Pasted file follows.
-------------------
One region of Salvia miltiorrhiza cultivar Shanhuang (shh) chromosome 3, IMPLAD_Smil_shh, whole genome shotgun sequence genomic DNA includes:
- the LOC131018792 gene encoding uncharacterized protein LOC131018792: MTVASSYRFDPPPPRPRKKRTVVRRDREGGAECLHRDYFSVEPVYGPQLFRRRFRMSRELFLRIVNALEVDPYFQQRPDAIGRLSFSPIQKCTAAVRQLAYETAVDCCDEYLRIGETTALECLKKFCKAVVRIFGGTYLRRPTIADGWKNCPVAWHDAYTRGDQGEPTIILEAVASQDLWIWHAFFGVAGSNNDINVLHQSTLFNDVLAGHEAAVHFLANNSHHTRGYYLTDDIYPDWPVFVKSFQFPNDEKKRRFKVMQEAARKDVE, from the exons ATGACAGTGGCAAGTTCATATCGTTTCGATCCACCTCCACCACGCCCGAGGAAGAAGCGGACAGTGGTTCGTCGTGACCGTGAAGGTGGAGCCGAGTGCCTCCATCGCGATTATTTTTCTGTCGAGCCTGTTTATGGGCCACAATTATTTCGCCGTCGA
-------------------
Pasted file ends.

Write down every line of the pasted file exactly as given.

One region of Salvia miltiorrhiza cultivar Shanhuang (shh) chromosome 3, IMPLAD_Smil_shh, whole genome shotgun sequence genomic DNA includes:
- the LOC131018792 gene encoding uncharacterized protein LOC131018792: MTVASSYRFDPPPPRPRKKRTVVRRDREGGAECLHRDYFSVEPVYGPQLFRRRFRMSRELFLRIVNALEVDPYFQQRPDAIGRLSFSPIQKCTAAVRQLAYETAVDCCDEYLRIGETTALECLKKFCKAVVRIFGGTYLRRPTIADGWKNCPVAWHDAYTRGDQGEPTIILEAVASQDLWIWHAFFGVAGSNNDINVLHQSTLFNDVLAGHEAAVHFLANNSHHTRGYYLTDDIYPDWPVFVKSFQFPNDEKKRRFKVMQEAARKDVE, from the exons ATGACAGTGGCAAGTTCATATCGTTTCGATCCACCTCCACCACGCCCGAGGAAGAAGCGGACAGTGGTTCGTCGTGACCGTGAAGGTGGAGCCGAGTGCCTCCATCGCGATTATTTTTCTGTCGAGCCTGTTTATGGGCCACAATTATTTCGCCGTCGA